FPGA designs are becoming too large to verify by visually checking waveforms, as the functionality has become beyond easy comprehension. At Baker Hughes, a top-tier oilfield service company, we primarily design small scale FPGA designs, typically less than 100 thousand gates, but our designs are growing in size and complexity. As well, they are part of more complex systems that require long lab integration times.
For these reasons, our FPGA design and verification team needed to find a new methodology that does not rely on visual checks, shortens our lab integration testing time, standardizes our testbenches, and makes our functional verification more robust.
VHDL was the language of choice for both our RTL design and testbench, but there was no standardization or robustness for our testbenches. We did not reuse our testbenches, though we had the intention to do so. We knew the Universal Verification Methodology (UVM) provided testbench standardization, which is why we wanted to investigate the adoption of a UVM-based flow.
In order to justify the transition from a VHDL to a UVM testbench, we conducted an evaluation to compare the pros and cons of using three styles of testbench: a simple VHDL testbench, an advanced VHDL testbench, and a UVM testbench. The metrics used to evaluate them were the level of code coverage achieved, the reusability of testbench components, and the ease of creating different stimuli.
PREVIOUS DESIGN AND VERIFICATION FLOW
Most of our designs are debugged during lab integration testing. Our design and verification flow begins with an RTL design and a testbench created in VHDL. We apply simple stimuli to our design under test (DUT) and visually inspect the waveforms using a simulator. Once we achieve some confidence in our visual inspection, we go into the lab and download the code to an FPGA and integrate it into the rest of the design, which includes several PCBs. If we see the FPGA is not working correctly during the integration, we modify the testbench and check the waveform again by visually inspecting it. We repeat this loop until no bugs are found, which takes several weeks or months.
Most of our designs, which go into oil and gas extraction tools, have to withstand high temperature and vibration conditions. So when we pick a component, such as an FPGA, we put it through a series of qualification processes at operating conditions. Once the FPGA is qualified, we do board-level qualification, and then we do system-level qualification until we are confident the final tool is ready to be deployed in the field.
It is important to note that most of our FPGA failures are found during system-level testing. So there are a lot of other components that we are qualifying along with the FPGA. The entire system-level test can take up to a year or two, so if we can significantly reduce the time and increase the thoroughness of the FPGA debug and verification effort, it will positively impact our overall product development schedule.
THE EVALUATION DESIGN AND TESTBENCHES
For this evaluation, we used a small-scale FPGA design that has three interfaces: a GPIO, an ADC, and an UART interface. The GPIO and the ADC are the inputs to the DUT, and the UART is the output. Thus, the testbench stimulates the GPIO and ADC interfaces and reads from the UART interface.
Figure 1: The evaluation design block diagram.
For the evaluation, we first created a simple VHDL testbench, then transitioned that into a VHDL advanced testbench, and finally transitioned that to a UVM testbench.
Through this transition process, all three testbenches remained equivalent in terms of what they model. Whatever was modeled in the simple VHDL testbench was ported over to the advanced VHDL testbench and then to the UVM testbench. Even though the level of code coverage achieved is one of the metrics, no specific changes were made for the sole purpose of increasing code coverage as that would have compromised the commensurability of the testbench comparisons.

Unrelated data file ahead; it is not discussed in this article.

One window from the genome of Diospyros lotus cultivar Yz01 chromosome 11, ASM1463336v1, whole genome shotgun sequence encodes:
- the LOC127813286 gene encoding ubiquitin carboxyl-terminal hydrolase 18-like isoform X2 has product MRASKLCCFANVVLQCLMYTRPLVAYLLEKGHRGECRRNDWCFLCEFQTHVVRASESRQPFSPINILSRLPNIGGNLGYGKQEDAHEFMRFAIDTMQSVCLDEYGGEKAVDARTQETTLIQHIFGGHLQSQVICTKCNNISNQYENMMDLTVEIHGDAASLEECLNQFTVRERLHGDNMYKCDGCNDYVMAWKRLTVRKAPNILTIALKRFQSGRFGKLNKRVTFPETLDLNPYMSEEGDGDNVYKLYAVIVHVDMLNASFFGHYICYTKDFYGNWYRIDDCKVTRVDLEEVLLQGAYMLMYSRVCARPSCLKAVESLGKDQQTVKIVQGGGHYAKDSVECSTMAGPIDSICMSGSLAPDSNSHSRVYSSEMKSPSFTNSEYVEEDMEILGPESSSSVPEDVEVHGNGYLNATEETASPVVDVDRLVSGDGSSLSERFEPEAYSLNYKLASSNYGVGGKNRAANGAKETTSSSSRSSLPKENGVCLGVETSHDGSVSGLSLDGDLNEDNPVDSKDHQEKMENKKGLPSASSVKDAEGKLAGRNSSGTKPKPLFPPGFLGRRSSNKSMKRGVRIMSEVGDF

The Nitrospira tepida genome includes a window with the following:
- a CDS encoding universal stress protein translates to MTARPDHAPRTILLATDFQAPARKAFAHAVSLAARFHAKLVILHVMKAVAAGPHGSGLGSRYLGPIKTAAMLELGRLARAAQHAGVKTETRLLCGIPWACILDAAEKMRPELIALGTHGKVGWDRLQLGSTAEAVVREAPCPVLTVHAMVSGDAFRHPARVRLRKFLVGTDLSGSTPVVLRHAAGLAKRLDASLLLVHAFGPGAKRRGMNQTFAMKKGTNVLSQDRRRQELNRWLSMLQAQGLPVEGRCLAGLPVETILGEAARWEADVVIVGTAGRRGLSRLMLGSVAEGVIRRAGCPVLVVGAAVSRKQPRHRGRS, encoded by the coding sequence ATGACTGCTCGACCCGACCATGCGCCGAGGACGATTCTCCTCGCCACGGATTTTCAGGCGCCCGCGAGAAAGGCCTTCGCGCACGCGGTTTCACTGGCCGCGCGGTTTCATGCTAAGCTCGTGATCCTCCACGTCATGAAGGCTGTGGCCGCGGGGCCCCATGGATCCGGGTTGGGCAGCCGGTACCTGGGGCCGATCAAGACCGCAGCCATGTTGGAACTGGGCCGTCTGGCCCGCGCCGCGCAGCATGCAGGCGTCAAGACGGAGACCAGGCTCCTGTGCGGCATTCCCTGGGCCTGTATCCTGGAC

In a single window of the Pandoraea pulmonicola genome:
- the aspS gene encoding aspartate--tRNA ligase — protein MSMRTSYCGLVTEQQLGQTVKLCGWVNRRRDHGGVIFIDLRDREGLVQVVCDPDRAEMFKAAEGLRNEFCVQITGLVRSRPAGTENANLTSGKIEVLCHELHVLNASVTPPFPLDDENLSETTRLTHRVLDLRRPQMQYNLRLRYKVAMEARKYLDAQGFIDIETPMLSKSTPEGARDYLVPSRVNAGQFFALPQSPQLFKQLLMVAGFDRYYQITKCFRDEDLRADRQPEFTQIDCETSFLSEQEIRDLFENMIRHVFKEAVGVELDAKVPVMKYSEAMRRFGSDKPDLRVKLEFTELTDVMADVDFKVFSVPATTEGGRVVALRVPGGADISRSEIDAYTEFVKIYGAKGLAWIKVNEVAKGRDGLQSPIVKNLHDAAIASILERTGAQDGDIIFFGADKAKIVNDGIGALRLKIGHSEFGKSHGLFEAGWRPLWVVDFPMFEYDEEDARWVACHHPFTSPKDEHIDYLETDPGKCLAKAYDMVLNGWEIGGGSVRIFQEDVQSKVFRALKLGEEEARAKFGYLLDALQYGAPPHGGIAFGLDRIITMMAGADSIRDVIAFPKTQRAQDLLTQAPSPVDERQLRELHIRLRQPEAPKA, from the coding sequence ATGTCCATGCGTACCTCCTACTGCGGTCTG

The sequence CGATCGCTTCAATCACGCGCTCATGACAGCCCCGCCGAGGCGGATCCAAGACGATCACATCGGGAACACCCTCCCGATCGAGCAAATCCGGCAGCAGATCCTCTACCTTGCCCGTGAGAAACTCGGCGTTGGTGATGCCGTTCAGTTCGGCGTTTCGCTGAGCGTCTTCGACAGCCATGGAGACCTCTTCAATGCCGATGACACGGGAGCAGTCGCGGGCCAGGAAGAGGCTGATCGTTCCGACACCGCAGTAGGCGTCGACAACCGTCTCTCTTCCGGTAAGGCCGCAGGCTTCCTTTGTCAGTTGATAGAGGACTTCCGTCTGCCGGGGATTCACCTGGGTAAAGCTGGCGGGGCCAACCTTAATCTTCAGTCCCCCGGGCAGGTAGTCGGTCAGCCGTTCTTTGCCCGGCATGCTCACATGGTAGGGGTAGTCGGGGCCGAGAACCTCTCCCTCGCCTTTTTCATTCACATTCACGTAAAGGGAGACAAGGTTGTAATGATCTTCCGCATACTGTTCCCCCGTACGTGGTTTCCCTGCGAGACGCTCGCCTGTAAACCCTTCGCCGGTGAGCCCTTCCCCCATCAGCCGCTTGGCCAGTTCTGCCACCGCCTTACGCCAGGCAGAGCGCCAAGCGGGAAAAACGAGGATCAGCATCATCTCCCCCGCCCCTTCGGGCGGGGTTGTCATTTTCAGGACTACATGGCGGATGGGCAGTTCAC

The simple VHDL testbench used RTL-style processes. The advanced VHDL testbench used records for the GPIO, ADC, and UART transactions and used procedures for stimulus and checking. In the UVM testbench, components called "agents" were used for the GPIO, ADC, and UART interfaces. A key aspect of the UVM environment we built was that the test sequences for stimulus generation were isolated. Now let's look at each in more detail.
TESTBENCH 1: A SIMPLE VHDL TESTBENCH
In this testbench, the DUT, stimulus, and checks were modeled in RTL-style processes. The checks were modeled mostly after debugging in the lab.
We created a simple set of tests and checked the waveforms visually. There were some simple assertions included after we inspected the waveforms visually, but a more comprehensive testbench was not achieved until after lengthy lab testing.
This is a highly reactive process for verifying a DUT. Every time you find a problem during the lab integration testing, you have to go back to the testbench, modify it, recreate the bug that caused the error, fix the design, and then go back to the lab to test it again.
The block diagram of the simple VHDL testbench shows the DUT with the three interfaces. There are multiple processes for each of the interfaces. There are four processes for the GPIO, three for the ADC, and two for the UART. The checks are scattered here and there. This reflects a lack of organization because all these processes and checks are added every time more bugs are found during lab integration testing. This makes it difficult for even the person who created the testbench to follow what is going on.
Figure 2: Simple VHDL testbench diagram.
What we learned during the evaluation was that the simple VHDL testbench requires the least amount of time up front to create the testbench, but it is very disorganized and hard to follow. Also the focus is on creating stimulus, not checks. What we want is to concentrate on creating both.
TESTBENCH 2: AN ADVANCED VHDL TESTBENCH
We did not want to jump directly from the simple VHDL testbench to the UVM testbench without checking out advanced VHDL constructs. We knew that UVM used transaction-level modeling, so we tried to create that in the advanced VHDL testbench using records and procedures. Each DUT interface is connected to a record, which is analogous to a SystemVerilog interface. Then we added procedures that either stimulated or monitored the records. The procedures were then encapsulated in a process designated to call only that procedure. The self-checking portion (what's called the scoreboard in UVM) is modeled in a separate checker procedure. There were three processes to generate the stimulus and monitor the bus activity and one process to validate the results.
Figure 3: Advanced VHDL testbench diagram.
With only four processes, the advanced VHDL testbench has fewer processes than the simple VHDL testbench. Each stimulus process sends whatever it generates to